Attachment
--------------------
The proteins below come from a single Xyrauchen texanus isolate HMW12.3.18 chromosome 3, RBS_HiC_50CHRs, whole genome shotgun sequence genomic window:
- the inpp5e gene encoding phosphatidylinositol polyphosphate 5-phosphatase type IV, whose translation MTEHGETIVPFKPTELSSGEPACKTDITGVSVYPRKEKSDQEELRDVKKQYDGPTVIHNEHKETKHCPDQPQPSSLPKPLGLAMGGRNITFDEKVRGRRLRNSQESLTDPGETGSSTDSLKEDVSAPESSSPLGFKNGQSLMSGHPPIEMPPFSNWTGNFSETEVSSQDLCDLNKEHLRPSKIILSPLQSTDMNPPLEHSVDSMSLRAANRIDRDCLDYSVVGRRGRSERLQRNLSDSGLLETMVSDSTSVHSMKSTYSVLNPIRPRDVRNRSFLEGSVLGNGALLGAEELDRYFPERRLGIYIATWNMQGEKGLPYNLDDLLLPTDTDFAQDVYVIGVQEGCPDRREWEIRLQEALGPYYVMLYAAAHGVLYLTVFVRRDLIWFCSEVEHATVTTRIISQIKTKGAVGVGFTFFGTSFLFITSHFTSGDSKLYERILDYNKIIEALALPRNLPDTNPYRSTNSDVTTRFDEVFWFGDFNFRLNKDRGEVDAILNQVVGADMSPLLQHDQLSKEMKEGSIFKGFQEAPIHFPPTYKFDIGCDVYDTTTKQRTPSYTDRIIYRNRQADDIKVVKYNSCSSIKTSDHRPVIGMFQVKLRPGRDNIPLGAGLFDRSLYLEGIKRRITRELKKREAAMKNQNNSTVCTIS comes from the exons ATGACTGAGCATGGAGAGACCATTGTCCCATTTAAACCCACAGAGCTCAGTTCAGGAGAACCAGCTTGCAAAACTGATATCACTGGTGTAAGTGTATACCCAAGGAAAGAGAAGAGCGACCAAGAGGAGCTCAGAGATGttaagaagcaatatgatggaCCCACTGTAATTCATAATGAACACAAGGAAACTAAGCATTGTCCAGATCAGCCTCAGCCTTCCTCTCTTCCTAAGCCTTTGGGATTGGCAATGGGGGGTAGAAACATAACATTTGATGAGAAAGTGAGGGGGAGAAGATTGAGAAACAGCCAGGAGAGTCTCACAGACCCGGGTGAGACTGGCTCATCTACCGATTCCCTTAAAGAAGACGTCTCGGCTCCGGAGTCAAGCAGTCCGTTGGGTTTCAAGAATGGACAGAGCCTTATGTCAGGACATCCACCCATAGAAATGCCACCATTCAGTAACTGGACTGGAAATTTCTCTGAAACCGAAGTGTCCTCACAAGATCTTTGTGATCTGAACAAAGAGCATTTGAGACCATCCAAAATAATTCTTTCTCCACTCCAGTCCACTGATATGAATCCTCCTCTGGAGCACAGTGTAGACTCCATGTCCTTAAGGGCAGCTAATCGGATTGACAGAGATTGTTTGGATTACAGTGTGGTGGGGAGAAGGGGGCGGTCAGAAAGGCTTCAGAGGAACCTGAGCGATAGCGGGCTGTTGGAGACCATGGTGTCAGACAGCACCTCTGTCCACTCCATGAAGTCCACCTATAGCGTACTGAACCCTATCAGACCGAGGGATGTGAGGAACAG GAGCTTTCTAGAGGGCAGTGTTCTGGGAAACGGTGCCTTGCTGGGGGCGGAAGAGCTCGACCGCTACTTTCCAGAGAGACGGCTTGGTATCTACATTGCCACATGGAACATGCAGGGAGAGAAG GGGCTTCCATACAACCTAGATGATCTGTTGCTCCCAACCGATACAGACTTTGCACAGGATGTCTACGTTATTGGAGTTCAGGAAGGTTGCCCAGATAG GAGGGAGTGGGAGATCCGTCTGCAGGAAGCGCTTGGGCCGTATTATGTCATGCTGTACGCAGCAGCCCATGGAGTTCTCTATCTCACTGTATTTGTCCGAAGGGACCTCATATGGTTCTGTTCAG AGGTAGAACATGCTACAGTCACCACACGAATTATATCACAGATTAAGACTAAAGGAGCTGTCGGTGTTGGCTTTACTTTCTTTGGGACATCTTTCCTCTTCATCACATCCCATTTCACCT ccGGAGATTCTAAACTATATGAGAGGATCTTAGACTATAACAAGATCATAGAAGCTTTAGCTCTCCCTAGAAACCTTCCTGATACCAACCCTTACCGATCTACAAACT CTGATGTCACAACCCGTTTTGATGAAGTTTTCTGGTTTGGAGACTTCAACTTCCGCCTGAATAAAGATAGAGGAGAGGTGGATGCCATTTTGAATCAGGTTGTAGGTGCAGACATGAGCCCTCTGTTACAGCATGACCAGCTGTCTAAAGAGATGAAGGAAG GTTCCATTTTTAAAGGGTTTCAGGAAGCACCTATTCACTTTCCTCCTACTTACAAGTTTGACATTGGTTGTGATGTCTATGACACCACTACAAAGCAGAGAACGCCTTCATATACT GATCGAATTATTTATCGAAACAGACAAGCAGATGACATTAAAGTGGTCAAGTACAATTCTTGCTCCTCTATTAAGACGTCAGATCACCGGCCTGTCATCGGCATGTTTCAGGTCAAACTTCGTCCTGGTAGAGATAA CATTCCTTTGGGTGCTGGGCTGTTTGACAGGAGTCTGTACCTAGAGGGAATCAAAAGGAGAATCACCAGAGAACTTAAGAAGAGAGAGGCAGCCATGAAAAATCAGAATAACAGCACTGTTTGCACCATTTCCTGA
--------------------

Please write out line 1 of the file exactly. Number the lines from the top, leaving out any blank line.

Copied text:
The proteins below come from a single Xyrauchen texanus isolate HMW12.3.18 chromosome 3, RBS_HiC_50CHRs, whole genome shotgun sequence genomic window: